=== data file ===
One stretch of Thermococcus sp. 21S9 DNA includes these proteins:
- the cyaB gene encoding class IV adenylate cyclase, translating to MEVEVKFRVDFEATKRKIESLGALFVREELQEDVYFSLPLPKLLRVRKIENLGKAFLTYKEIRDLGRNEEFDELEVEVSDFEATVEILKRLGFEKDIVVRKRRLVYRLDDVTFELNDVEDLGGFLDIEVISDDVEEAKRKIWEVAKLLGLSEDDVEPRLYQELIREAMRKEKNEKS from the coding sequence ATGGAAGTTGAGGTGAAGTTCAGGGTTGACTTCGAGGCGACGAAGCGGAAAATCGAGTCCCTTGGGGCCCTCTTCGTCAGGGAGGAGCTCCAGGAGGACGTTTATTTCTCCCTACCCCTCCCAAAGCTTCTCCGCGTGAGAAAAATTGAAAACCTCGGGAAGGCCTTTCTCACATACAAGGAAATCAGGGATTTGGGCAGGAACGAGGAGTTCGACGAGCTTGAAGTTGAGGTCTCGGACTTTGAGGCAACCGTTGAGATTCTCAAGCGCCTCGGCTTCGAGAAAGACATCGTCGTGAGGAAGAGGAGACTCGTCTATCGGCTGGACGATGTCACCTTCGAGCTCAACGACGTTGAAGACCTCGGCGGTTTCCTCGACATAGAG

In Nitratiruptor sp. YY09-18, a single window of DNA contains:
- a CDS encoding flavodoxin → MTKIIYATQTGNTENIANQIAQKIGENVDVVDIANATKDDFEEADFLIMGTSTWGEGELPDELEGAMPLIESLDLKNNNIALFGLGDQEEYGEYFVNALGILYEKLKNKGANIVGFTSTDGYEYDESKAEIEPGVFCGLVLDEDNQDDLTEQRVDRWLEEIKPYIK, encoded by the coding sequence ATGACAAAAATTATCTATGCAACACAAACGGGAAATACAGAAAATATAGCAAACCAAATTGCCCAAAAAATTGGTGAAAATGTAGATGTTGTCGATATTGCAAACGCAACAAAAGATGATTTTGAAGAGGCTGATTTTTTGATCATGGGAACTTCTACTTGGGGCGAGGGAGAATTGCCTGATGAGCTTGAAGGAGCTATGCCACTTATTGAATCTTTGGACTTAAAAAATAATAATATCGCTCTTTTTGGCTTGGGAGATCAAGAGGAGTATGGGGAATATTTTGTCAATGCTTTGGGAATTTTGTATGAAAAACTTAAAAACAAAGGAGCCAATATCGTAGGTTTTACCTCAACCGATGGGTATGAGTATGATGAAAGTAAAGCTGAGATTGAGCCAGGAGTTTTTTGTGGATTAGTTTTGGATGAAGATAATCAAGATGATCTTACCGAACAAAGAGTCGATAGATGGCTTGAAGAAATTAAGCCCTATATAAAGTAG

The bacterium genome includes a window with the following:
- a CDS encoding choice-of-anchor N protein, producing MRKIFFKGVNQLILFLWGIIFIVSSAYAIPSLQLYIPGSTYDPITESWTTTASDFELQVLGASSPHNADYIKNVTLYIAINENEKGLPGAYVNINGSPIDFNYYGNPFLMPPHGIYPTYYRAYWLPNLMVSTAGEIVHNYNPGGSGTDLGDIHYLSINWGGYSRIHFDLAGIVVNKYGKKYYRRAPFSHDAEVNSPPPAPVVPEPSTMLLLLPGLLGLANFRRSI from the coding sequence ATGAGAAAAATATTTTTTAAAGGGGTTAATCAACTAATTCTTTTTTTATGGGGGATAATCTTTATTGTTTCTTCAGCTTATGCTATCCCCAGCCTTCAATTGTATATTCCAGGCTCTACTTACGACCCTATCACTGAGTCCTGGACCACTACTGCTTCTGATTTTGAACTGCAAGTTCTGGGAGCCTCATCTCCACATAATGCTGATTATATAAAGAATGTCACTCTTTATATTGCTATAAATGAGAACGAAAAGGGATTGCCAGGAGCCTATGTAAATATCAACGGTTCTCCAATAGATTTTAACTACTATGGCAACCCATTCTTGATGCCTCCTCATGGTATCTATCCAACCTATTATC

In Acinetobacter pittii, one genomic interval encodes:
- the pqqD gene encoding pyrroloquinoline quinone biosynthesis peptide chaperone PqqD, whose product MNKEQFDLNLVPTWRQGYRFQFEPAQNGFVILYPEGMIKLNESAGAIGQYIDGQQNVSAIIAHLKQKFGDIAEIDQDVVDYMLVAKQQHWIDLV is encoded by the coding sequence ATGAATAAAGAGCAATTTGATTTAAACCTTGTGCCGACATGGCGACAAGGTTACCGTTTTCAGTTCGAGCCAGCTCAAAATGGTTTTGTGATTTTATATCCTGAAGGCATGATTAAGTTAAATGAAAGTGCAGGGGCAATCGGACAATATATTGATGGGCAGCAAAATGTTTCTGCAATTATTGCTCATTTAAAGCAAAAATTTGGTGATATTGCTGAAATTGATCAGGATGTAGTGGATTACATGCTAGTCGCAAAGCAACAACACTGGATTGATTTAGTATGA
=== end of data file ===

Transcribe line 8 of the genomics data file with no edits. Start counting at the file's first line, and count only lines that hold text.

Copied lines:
- the pqqD gene encoding pyrroloquinoline quinone biosynthesis peptide chaperone PqqD, whose product MNKEQFDLNLVPTWRQGYRFQFEPAQNGFVILYPEGMIKLNESAGAIGQYIDGQQNVSAIIAHLKQKFGDIAEIDQDVVDYMLVAKQQHWIDLV is encoded by the coding sequence ATGAATAAAGAGCAATTTGATTTAAACCTTGTGCCGACATGGCGACAAGGTTACCGTTTTCAGTTCGAGCCAGCTCAAAATGGTTTTGTGATTTTATATCCTGAAGGCATGATTAAGTTAAATGAAAGTGCAGGGGCAATCGGACAATATATTGATGGGCAGCAAAATGTTTCTGCAATTATTGCTCATTTAAAGCAAAAATTTGGTGATATTGCTGAAATTGATCAGGATGTAGTGGATTACATGCTAGTCGCAAAGCAACAACACTGGATTGATTTAGTATGA